Friday 29 June 2012

When fact grows into myth

If I had been given €10 each time I'd heard that "Germany have never beaten Italy in a major tournament" in the last few days, I'd be a rich woman. At first, it was just being repeated parrot-fashion from one journalist to the next, but shortly before kick-off, a simple fact had metamorphised into a full-blown myth. 

Germany was under a curse, with all the attendant implication that they would never be free of it - which of course was substantiated in the 90-odd minutes that followed. And, while facts can be changed, a myth is sticky, and has implications that a higher power is somehow at play. It's out of the hands (or feet) of mere mortals.

Well-known brands also collect myths, which probably had their origins in fact somewhere. Every IKEA group discussion I have attended has always had someone remarking that "there is always a screw missing" - with a wry smile, as if this is the most original comment on earth. And everyone else nods and smiles wryly, too.

It's always helpful to know what the myths are that circulate about your brand - and some brands have been very clever in using these to their advantage in their communication - even if they appear negative at first sight. The "screw missing" myth makes IKEA fallible, human, endearing, even. 

And Marmite has used the "love it, hate it" myth as the basis for the campaign, even creating new myths around the brand, such as the slightly sinister-sounding secret society, the Marmarati.

One word of advice to the German press, though. If you really want to get behind your team, you might want to avoid an "England never win in a penalty shoot-out" situation. That's more that a myth - it's a giant millstone.

Sunday 24 June 2012


When I first started in advertising, people who could draw - and particularly those who could express ideas via drawing - were much in demand. From art directors' scribbles for a spectacular new TV commercial, to a planner's smart flip-chart page in magic marker, original drawings of one sort or another were a key mode of expression.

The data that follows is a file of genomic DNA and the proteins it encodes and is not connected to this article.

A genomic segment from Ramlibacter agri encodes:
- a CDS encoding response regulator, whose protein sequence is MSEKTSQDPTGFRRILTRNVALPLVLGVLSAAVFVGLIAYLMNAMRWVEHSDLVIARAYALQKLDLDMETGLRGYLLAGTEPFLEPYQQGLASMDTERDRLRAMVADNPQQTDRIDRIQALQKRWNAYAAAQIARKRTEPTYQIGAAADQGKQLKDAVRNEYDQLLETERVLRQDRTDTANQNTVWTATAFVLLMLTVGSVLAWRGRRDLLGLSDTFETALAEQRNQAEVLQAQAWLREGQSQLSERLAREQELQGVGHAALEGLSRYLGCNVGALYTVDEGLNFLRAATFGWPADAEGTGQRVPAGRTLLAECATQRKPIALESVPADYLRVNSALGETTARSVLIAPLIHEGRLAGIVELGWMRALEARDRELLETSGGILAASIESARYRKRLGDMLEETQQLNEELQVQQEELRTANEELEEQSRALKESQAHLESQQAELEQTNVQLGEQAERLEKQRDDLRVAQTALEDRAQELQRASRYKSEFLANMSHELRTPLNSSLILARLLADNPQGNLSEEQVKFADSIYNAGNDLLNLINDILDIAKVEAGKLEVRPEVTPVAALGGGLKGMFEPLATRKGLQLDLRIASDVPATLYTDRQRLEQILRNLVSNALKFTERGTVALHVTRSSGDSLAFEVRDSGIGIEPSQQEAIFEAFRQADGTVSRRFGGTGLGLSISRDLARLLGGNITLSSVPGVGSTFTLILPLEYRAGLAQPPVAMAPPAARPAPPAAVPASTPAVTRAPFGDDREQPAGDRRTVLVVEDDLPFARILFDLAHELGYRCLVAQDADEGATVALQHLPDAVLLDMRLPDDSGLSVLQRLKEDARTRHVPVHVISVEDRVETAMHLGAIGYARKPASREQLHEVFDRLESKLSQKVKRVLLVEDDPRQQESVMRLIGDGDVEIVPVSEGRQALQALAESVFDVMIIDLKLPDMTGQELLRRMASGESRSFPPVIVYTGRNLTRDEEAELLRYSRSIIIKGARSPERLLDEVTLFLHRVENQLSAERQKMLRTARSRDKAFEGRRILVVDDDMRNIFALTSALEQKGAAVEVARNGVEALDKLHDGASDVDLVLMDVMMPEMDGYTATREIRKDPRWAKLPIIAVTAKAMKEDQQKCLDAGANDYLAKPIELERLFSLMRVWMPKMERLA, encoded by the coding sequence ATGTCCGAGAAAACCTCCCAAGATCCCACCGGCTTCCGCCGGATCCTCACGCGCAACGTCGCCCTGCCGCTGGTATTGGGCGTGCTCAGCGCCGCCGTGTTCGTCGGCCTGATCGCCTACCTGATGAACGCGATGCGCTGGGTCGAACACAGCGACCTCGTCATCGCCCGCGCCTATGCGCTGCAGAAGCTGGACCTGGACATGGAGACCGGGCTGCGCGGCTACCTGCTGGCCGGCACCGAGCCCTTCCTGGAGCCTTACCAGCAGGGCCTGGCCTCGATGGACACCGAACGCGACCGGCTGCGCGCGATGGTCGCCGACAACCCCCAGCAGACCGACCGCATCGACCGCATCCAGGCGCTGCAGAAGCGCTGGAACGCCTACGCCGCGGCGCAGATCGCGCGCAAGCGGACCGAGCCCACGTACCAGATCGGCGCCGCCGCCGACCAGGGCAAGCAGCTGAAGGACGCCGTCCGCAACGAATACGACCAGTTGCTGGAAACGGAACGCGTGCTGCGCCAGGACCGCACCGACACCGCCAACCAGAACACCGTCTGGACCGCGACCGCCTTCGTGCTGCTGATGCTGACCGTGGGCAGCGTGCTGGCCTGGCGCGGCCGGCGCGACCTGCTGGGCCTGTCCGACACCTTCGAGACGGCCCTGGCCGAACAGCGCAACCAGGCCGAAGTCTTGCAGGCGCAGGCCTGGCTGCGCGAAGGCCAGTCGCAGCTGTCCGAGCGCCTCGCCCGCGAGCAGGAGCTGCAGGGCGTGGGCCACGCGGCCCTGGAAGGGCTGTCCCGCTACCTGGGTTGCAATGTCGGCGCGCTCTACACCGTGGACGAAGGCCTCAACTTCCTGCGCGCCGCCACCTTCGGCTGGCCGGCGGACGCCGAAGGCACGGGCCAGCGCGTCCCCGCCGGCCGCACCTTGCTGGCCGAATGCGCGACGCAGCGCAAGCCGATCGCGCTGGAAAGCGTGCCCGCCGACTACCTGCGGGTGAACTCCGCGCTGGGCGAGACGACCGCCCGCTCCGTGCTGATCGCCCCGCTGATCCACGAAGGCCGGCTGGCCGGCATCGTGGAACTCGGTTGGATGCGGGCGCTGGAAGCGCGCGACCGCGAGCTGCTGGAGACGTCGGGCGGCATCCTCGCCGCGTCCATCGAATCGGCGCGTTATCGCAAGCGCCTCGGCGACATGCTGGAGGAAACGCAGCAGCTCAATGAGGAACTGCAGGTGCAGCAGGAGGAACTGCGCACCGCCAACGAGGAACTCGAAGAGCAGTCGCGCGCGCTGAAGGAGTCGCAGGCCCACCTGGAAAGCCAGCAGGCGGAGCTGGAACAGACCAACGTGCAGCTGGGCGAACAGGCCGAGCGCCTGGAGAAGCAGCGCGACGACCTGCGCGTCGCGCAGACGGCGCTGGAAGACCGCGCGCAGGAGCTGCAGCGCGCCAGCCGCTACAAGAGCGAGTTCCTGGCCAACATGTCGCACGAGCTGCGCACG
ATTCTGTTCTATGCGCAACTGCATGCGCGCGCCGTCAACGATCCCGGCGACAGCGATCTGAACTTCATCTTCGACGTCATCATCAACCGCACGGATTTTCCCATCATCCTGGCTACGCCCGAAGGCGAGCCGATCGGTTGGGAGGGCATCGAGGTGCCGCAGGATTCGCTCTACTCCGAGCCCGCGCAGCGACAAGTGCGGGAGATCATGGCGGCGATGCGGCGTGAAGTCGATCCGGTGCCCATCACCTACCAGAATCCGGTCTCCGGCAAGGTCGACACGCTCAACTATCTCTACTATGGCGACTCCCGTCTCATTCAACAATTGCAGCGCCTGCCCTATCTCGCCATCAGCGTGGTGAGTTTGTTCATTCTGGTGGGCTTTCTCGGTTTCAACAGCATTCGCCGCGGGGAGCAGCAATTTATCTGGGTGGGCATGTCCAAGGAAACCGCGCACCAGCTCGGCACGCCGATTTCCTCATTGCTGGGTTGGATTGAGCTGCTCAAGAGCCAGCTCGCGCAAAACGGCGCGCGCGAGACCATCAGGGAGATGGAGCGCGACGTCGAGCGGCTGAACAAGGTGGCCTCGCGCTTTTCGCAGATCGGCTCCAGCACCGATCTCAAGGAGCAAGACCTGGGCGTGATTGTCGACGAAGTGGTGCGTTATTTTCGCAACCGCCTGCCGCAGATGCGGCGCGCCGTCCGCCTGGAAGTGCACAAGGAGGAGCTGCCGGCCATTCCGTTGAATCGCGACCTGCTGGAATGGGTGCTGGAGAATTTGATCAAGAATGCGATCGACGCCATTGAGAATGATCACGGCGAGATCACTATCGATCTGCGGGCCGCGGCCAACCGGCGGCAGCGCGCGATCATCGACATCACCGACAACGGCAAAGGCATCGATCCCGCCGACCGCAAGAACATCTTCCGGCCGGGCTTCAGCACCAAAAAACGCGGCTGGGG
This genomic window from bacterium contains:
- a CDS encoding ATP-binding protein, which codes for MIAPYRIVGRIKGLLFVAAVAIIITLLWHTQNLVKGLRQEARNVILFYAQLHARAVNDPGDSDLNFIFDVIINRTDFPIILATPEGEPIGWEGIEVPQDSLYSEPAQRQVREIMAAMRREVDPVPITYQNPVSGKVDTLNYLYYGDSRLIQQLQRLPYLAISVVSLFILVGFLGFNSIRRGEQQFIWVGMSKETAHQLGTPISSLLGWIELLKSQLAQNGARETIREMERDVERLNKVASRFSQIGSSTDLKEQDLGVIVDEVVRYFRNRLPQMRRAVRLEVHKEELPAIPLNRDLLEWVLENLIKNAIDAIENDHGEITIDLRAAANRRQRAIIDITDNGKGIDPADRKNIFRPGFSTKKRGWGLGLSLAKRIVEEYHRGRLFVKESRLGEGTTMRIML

Things changed sometime in the 90s when Powerpoint and stock photos took over - and the onslaught of happy smiley people continued into the 21st century via Google images and digital photography. Writing up the output of a workshop became more a case of  loads of photos of loads of illegible Post-It notes.

But I'm pleased to see that drawing as a way of expression of ideas is making a huge comeback. The excellent RSA Animate videos, featuring artist Andrew Park from Cognitive Media, which have been viewed by millions on YouTube have had a major influence in this. And it's now becoming common practice to have a scribe as well as a facilitator at workshops and conferences - such as the services offered by Animanova.

I'm pretty sure that a picture must be worth a thousand illegible Post-Its! 

Sunday 17 June 2012

Compare and Contrast

A few weeks ago, an TV spot from Cancer Research entitled "Plain Packaging" broke in the UK. The spot is intended to generate support and lobbying for a move to pack tobacco products in plain packaging, and shows clips from a group discussion amongst 7-10 year-olds, discussing what attracts them to cigarette packs. The children mention that the packs are "pretty", "funky" or "cool", or that "red is my favourite colour."

I haven't got an axe to grind about smoking. I don't smoke myself and any sensible measures to help people give up smoking should be praised, knowing what we do now. However, there is something unpleasantly manipulative about this film. How do the parents feel about their children being "used" in this way? Surely, if the packets really are so compelling and attractive, the children in this film are already hooked. The comment from one boy that the symbol on one pack "reminds me of the Tintin books" will give some over-zealous official the excuse to kill off two un-PC elements with one stone.